Obedience in the Light of Love
April 25, 2012, 10:58 am
Filed under: Uncategorized

In 1928, a young Ruth Berger, my grandmother, took the word ‘obedience’ out of her Brethren wedding vows. I know little about the service except it was a double wedding with Ruth and Ben alongside her sister and fiancé. Nonetheless, I have had a strange relationship with obedience ever since. 

Here is Grandma Ruth, who became Ruth Berger Hess upon her wedding.  

My father sent the picture to me because a ministry student asked whether I might be related to the Mrs. Hess who had taken her sister and her under the wing in a rough time. As she spoke the details of her Mrs. Hess—guidance counselor, son was a doctor, Northmont High—it became clear her Mrs. Hess was indeed my Grandma Ruth. We both laughed, enjoying the unexpected connection. The picture is for her, but I startled to see it again myself, newly aware of a deep yearning to know her like I never did, never could have. 

The corsage Mrs. Hess/Grandma is wearing signals that it’s Mother’s Day. Look closely and you’ll see four baby roses, one for each son born and borne. Her hair had gone gray fairly early in life, usually ascribed to these four. Boys, not roses. Her glasses were vintage 1980’s and if the composition allowed it, you’d see one hip slightly higher than the other. Scoliosis, we learned through various family inheritances of this diagnosis. Her eyes danced—one blue, one brown—even when she was severe. The “Little Red Riding Hood” doll she made for me when I was five mirrored these eyes. I still have it.

 I find myself wondering today whether she would be pleased with her granddaughter who yearns and writes. You see, we wounded one another when I was young. Without intention, of course, but I’m not sure we ever quite recovered. I remember it fairly clearly, which is unusual for me. Junior high was my world, and I wanted to spend time with friends on a Sunday evening. A Sabbath evening, I should say, for Grandma’s thinking. Mom and Dad were away on a business trip and she was shepherding the homestead. We loved it when she could. On this particular evening, Grandma refused my desire. “No, you cannot go. It’s Sunday,” she probably said.

Not prepared was she for the will of a confined adolescent girl more like her than she knew. Tempers flared. I probably slammed a door or two, perhaps even saying things I would regret, if I remembered saying them. The evening passed in an angry silence. Whatever else transpired in this desire to be with friends whose names I cannot recall today, my grandmother and I were wounded that night. A natural course of events between generations, of course, but painful and poignant all the same. I discovered years later from my father that she was wary of me from that point on. She feared her granddaughter didn’t love her, though I had obeyed. 

Love and obey. This is the combination historically spoken in wedding vows of old. This is the coupling Grandma Ruth uncoupled, with good reason. Paul’s Letter to the Ephesians speaks of the wife’s obedience to the husband, “as the church is obedient to Christ,” or some such line. In most Pauline references, the task of the man’s obedience is often left implicit, unspoken, though it’s almost always written there too. Such texts have torqued relations for centuries, as men dehumanize themselves in the domination of women, and women dehumanize themselves in relinquishment of their own agency in relation to men. My grandmother reasserted her own agency. My grandfather was receptive to her—and his own—humanity. Yet she struggled to see them together all the same. Perhaps both my grandmother’s and my generation have steeped long enough in love as it was thought to be, avowed against  obedience as it has been. Perhaps love and obey can come alongside one another, when properly Referenced.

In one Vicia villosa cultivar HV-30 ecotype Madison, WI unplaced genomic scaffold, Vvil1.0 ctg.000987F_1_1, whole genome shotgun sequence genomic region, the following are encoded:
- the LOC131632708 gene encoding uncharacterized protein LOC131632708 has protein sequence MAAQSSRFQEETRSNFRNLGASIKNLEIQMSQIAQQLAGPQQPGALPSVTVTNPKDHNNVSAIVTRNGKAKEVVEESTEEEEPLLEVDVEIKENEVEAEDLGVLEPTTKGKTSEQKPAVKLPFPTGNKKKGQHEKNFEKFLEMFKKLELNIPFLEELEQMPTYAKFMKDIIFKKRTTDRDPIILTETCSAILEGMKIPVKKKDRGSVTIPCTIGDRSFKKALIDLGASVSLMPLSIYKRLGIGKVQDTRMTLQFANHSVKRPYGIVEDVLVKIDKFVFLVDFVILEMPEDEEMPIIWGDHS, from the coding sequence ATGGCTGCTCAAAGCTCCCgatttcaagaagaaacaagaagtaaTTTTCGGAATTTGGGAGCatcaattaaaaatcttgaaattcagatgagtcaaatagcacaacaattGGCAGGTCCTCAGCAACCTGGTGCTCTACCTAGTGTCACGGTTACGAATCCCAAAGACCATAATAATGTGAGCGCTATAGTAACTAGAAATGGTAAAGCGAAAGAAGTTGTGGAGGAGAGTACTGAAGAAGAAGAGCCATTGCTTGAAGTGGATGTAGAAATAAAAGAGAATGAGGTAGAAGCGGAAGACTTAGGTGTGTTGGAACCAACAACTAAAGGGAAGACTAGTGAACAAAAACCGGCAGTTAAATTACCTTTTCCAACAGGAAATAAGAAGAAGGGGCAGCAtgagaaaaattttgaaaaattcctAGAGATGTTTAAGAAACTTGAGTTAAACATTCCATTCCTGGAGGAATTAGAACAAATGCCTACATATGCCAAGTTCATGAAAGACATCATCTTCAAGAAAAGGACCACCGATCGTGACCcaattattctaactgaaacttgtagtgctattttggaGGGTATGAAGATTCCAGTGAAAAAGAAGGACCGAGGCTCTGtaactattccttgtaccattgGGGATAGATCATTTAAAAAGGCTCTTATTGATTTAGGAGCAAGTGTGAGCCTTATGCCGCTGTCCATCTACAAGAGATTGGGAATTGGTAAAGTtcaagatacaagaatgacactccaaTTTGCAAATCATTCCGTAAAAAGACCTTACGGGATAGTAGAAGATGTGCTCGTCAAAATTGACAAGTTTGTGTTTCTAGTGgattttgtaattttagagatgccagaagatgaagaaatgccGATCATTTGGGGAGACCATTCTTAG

Thomas Kelly’s essay “A Holy Obedience” marks the first life-giving words I received for obedience that is holy, what he calls “a life of absolute and complete and holy obedience to the voice of the Shepherd” whose accent falls completely upon God as initiator, aggressor, seeker, stirrer into life, ground, and giver of power (to us) to become children of God. (Kelly, A Testament of Devotion, p. 26). Holy obedience to the voice of the Shepherd. In a culture and overculture of multiple, conflicting voices, how is one to know this voice of the Shepherd? Especially if one is not Christian? 

Kelly notes that this voice offers a “serious, concrete program of life,” for one, wholly different from “mild, conventional religion.” He calls that “the first half.” Obedience that is holy, on the other hand, is the other half, the second half (as Meister Eckhart would and did say). It is observable in an insatiable God-hunger that drives one into a “passionate quest for the real whole-wheat Bread of Life.” (p. 28). It marks a life whose joys are ravishing, whose peace is profound, whose humility is deepest, whose power is world-shaking, whose love is enveloping, whose simplicity is that of a trusting child (p. 28). States of consciousness will fluctuate. Visions will fade. But this holy and listening and alert obedience will remain as “core and kernel of a God-intoxicated life, as the abiding pattern of sober, work-aday living.” (p. 32). Perhaps this arrives as a passive receptivity for some.